1931-1933[edit | edit source]
The Chrysler Imperial was redesigned in 1931. The car received a new engine, a 384.84-cubic inch (6308.85 cc) I8. Marketing materials for this generation of Imperial referred to the car as the "Imperial 8", in reference to the new in-line 8-cylinder engine. The engine would be found in many other Chrysler vehicles. The Custom Imperial had rust-proof fenders, automatic heater control and safety glass. The limo even came with a Dictaphone. The redesign also saw the introduction of new wire wheels that became a standard wheel treatment until the 1940s. Stock car driver Harry Hartz set numerous speed records with an Imperial sedan at Daytona Beach, Florida.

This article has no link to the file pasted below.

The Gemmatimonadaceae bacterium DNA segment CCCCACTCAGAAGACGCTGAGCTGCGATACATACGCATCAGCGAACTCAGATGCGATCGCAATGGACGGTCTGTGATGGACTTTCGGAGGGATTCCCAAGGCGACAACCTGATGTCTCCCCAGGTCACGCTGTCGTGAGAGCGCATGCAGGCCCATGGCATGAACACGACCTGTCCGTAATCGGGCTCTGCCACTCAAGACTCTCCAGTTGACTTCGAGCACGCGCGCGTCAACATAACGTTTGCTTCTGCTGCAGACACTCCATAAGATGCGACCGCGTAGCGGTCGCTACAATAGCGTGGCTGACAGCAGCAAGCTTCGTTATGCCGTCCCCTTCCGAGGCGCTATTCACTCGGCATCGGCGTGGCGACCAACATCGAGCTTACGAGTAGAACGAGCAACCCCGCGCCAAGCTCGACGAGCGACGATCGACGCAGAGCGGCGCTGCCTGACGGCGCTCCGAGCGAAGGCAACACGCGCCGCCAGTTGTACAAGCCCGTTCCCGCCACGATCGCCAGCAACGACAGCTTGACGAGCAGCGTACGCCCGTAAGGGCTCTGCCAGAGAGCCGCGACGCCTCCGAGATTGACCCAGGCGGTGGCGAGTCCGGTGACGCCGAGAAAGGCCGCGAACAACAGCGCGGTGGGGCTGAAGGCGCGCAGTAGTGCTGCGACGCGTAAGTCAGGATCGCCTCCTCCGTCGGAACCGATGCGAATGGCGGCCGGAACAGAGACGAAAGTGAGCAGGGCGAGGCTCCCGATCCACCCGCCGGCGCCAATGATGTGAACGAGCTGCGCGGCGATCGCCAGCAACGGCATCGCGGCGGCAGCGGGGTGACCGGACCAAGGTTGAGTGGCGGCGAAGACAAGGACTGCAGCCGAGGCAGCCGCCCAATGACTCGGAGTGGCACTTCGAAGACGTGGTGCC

1934-1936[edit | edit source]
The 1934 to 1936 Chrysler Imperial ushered in the 'Airflow' design. The car was marketed with the slogan "The car of tomorrow is here today." It featured eight passenger seating and again an eight-cylinder engine. This was the first car to be designed in a wind tunnel. Initial tests indicated that the standard car of the 1920s worked best in the wind-tunnel when pointed backwards with the curved rear deck facing forward. This led to a rethinking of the fundamental design of Chrysler's line of cars. The Airflow was an exceptionally modern and advanced car, and an unparalleled engineering success. Both engine and passenger compartment were moved forward, giving better balance, ride and roadability. An early form of unibody construction was employed, making them extremely strong. This was one of the first vehicles with fender skirts.